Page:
Monday, June 30, 2014

New55 at 10,000X

The world of the really small, too small for us to see unaided, is the province of the microscopist. The microscope, as you surely know, allows us to see details that we could never imagine and has had countless uses in medicine, industry and science.  There are dozens of types of microscopes, optical, acoustic, fluorescent, field emission and scanning electron, to name but a few.  Today we used the scanning electron microscope (SEM) to look at the edge of a receiver sheet - that's the white paper where instant positive photographs form, and it is quite a complex thing.

The receiver sheet as described by Andre Rott and Edith Weyde contained nuclei - mainly of metals and metallic salts - suspended in the top layer of paper, or any substrate.  When contacted by the processing chemical, and an exposed negative, the interchange of ionic silver, solvents, and sulfides occur in a rapid, battery-like process.  Electrical charges, yes. The "electrolyte" is not that different than most alkaline batteries, except that is a developer and a fixer, too.

The silver halide in the exposed negative represents one "terminal" of the circuit. What is the second? In the fast-paced world of Diffusion Transfer Reversal, otherwise known as instant photography, it is the receiver paper, or more exactly, minute metals or metal salts and precursors, that form the second "electrode".  Those who are familiar with battery technology are sure to ask "which is the cathode, and which is the anode?" It depends.

Below are two SEM images obtained just today that show the various receiver sheet layers. Stacked like a cake, but made of paper, then a baryta coat, then acid layers, a timing layer, a nucleation layer, and finally a top, or release layer (to prevent sticking).  New55 FILM needs to make this or something like it. It's a daunting task as there are no recipes and even if there were, perhaps from patents and scientific papers, there'd still be a lot of process information. So we have over the last month started on the development of these layers, beginning with our visit to Colorado, where coaters capable of coating so-called "solvent coats" meaning, not water-based, but instead based on alcohols, acetone, or some other solvent. That was just the start: Now, every day, the coating team formulates at least one or two experiments, tests them, and decides on the next experiment.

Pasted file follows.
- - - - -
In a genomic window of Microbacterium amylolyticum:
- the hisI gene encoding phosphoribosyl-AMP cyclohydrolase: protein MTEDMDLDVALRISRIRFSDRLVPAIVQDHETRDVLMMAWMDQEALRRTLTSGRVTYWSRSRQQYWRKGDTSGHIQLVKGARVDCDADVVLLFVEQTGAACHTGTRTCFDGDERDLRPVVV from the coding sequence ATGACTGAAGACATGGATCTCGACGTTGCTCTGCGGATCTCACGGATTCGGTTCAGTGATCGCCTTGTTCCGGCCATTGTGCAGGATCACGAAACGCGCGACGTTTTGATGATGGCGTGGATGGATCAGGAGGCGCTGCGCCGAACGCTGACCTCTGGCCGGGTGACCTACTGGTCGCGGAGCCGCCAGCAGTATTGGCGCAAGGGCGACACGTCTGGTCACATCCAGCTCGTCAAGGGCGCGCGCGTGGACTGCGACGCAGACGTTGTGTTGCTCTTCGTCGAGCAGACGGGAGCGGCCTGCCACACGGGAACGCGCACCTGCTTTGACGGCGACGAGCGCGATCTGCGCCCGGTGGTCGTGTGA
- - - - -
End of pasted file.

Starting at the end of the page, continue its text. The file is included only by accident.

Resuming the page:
The value of an SEM is hard to overestimate, and I would like to have one close, in our lab.

Baryta, then cellulose acetate, acid layer and other layers

The nucleation layer. We barely see the tiny nanoparticles.

















3 comments:

Jakelovesphoto -Jake Fleming- said...

I'm quite certain you've looked through every early polaroid patent, but just in case, here: http://www.google.com/patents/US2653527 describes exactly what to put on the receiver paper, (and unlike most of the chemicals Land references, its all still made).
"A sheet of bond paper 22 [22 is a reference to a schematic image within the patent] is run through a bath containing by weight 10% cadmium acetate, 1% lead acetate and 30% zinc nitrate, the sheet being in contact with this bath for about 30 seconds"

Bob Crowley said...

Jake, thanks I have. FYI that patent is not about a modern receiver paper. In addition, it used cadmium and lead, so, not something that can be easily done these days. It also does not work! Land was notorious for failing to provide a complete enablement in patents and Polaroid's patent practices were part of the stimuli for later changes to the patent syste. (which is not any better today, perhaps even worse for the small inventor). The missing part relates to what is needed to produce a neutral tone with a good Dmax. Also this would not produce a permanent image - it would fade in a few weeks. This is a good recipe for someone at home who 1. isn't afraid of heavy metals, and 2. wants to see a result that is not necessarily permanent. BTW this is similar to that described earlier by Rott and Weyde of Agfa some years earlier.

Bob Crowley said...

Andrew said

Wow..no idea it was so complicated. ...thought id stop by and check up on progress.
To go with my 545 back I have now purchased a Sinar F...

Andrew Bartram @Warboyssnapper Cambridgeshire UK